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In many respects, downtown West Bend is thriving.
Most storefronts are filled, its historic theater building is newly renovated, public works projects have created activity spaces and new developments promise to draw in even more people.
But this didn’t happen overnight.
As John Torinus sees it, downtown West Bend today is the product of over 50 years of hard work.
“There’s been a long and sustained effort by a lot of leaders, both on the private side and on the public side,” said Torinus, chairman of West Bend-based Serigraph Inc. who has lived in the community for five decades.
By his estimation, there has been $50 million of overall investment to the downtown area over that 50-year period. To him, it all started with efforts by the city and businesses to clean up the Milwaukee River.
“I think without cleaning up the river, none of this stuff would have happened,” he said.
Torinus credits the river clean-up with paving the way for projects like the $3.5 million renovation of the historic West Bend Theatre at 125 N. Main St. Torinus is also a board member of Historic West Bend Theatre Inc., the nonprofit group that bought and renovated the building.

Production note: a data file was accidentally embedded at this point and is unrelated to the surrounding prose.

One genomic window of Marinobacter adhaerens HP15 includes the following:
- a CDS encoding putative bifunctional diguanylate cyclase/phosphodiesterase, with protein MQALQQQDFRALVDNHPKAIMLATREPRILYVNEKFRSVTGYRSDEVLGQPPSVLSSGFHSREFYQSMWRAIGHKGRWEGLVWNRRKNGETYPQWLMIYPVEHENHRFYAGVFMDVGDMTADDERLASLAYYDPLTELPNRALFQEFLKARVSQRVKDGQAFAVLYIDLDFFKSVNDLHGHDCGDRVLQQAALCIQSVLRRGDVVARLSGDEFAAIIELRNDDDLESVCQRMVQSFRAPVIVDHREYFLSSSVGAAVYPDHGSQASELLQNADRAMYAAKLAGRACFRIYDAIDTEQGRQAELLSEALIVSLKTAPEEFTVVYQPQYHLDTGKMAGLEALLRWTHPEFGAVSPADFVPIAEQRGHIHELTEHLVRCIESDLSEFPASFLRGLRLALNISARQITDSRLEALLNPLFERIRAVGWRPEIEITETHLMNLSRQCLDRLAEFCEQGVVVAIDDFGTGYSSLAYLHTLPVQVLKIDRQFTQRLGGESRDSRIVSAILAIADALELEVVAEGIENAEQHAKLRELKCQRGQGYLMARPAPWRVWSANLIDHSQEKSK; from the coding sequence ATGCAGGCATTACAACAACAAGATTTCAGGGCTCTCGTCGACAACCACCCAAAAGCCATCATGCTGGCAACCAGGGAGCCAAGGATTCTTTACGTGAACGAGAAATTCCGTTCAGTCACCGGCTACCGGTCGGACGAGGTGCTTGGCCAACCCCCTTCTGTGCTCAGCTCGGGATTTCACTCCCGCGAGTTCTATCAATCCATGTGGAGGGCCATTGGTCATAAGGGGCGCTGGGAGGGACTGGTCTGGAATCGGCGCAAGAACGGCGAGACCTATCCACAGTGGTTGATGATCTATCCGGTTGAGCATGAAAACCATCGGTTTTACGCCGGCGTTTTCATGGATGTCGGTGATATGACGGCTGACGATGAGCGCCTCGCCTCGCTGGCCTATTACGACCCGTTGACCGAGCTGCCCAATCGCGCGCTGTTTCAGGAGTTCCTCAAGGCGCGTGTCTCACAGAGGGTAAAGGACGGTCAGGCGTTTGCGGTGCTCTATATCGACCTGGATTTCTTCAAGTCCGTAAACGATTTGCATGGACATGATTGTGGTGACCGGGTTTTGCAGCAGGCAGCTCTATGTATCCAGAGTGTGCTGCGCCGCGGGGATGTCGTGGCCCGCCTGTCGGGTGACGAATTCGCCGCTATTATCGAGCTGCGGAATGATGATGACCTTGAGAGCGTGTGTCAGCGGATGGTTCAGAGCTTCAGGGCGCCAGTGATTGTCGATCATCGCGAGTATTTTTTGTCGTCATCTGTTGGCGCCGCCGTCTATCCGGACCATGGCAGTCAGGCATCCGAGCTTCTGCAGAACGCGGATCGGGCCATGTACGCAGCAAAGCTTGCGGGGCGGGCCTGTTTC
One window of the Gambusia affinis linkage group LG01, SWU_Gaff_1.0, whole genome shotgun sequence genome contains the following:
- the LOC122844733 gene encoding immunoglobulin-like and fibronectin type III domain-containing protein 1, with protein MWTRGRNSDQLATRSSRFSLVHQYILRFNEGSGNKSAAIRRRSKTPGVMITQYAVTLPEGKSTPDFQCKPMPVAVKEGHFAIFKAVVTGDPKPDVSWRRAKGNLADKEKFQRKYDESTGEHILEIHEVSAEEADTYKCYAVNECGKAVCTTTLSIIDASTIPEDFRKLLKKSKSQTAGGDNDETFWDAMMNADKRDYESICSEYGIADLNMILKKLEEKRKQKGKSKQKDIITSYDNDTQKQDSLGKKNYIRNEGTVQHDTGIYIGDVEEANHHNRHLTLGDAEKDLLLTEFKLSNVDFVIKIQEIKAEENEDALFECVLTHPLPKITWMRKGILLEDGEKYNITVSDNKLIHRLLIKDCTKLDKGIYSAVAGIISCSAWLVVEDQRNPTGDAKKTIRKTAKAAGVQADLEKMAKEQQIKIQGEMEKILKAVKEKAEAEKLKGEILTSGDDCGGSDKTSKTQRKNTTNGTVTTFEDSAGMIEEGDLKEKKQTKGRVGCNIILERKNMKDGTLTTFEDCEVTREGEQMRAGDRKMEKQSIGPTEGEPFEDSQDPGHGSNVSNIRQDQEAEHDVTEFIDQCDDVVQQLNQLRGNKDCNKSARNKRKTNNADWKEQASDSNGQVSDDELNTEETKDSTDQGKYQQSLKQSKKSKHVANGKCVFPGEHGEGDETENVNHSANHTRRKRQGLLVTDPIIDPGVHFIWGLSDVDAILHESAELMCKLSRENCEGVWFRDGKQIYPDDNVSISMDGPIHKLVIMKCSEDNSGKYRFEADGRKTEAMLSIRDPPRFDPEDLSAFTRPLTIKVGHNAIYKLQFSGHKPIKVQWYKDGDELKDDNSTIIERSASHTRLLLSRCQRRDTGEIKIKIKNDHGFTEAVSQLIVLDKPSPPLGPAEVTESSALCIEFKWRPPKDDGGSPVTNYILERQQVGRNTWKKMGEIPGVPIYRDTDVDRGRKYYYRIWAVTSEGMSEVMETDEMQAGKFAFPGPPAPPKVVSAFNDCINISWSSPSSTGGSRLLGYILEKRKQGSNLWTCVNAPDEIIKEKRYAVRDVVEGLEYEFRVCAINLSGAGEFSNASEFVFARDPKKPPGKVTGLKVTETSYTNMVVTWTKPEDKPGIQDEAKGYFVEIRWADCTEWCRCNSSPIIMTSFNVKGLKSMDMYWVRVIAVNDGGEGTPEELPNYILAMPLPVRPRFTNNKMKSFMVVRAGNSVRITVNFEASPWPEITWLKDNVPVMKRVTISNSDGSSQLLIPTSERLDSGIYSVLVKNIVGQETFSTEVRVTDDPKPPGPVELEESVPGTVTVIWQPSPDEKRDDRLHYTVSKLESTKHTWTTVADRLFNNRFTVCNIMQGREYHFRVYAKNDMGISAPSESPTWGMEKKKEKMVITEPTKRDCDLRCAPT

The restored theater had a soft opening right before Gov. Tony Evers issued his “Safer at Home” order in an attempt to prevent the spread of the coronavirus in the state. But the theater will be ready to host shows when the time is right, Torinus said.
Public infrastructure has contributed to the overall revitalization of the downtown area as well. The riverwalk is undergoing reconstruction. Work has already taken place on the east side of the river, and reconstruction on the west side is set to begin this year. A future phase will extend the riverwalk underneath Highway 33 to the north. Funding for the riverwalk reconstruction comes from public and private sources.
“The riverwalk has been nothing but positive for the city,” said Jay Shambeau, West Bend city administrator.
The city has also in recent years rebuilt a pocket park, which offers pedestrians a direct connection from the businesses on Main Street to the river and across it to the Museum of Wisconsin Art. And the revitalized Old Settlers Park is used as the center of outdoor events, including downtown summer concerts.
There’s a lot happening east of the river. Much of the development activity involves the former Gehl Co. manufacturing site, which sits south of Water Street and west of South Forest Avenue. Two separate projects are underway there.
On the northern end is the construction of a 15,500-square-foot office building, known as Water Street Suites, and a 68-room TownePlace Suites Marriott extended-stay hotel. Planned for the southern portion is a senior residential community. This builds off other recent multi-family projects nearby, said Shambeau.
“Just the fact of having residents in our downtown area does nothing but lift the current businesses that are there,” he said.